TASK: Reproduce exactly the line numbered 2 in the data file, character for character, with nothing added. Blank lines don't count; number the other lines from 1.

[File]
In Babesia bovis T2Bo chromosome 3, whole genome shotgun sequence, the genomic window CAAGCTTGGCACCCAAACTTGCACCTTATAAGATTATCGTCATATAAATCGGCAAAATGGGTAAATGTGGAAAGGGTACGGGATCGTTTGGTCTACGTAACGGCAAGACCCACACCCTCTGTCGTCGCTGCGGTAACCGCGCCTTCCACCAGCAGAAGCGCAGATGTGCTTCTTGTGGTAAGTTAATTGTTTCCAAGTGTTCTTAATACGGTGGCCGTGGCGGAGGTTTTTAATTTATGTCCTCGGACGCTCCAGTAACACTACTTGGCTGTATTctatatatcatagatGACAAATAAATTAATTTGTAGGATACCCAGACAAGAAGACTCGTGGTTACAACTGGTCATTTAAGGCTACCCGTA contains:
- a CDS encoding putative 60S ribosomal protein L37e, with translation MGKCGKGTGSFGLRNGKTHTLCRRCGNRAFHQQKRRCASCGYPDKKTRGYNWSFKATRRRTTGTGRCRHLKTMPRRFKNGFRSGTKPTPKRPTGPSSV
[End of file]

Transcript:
- a CDS encoding putative 60S ribosomal protein L37e, with translation MGKCGKGTGSFGLRNGKTHTLCRRCGNRAFHQQKRRCASCGYPDKKTRGYNWSFKATRRRTTGTGRCRHLKTMPRRFKNGFRSGTKPTPKRPTGPSSV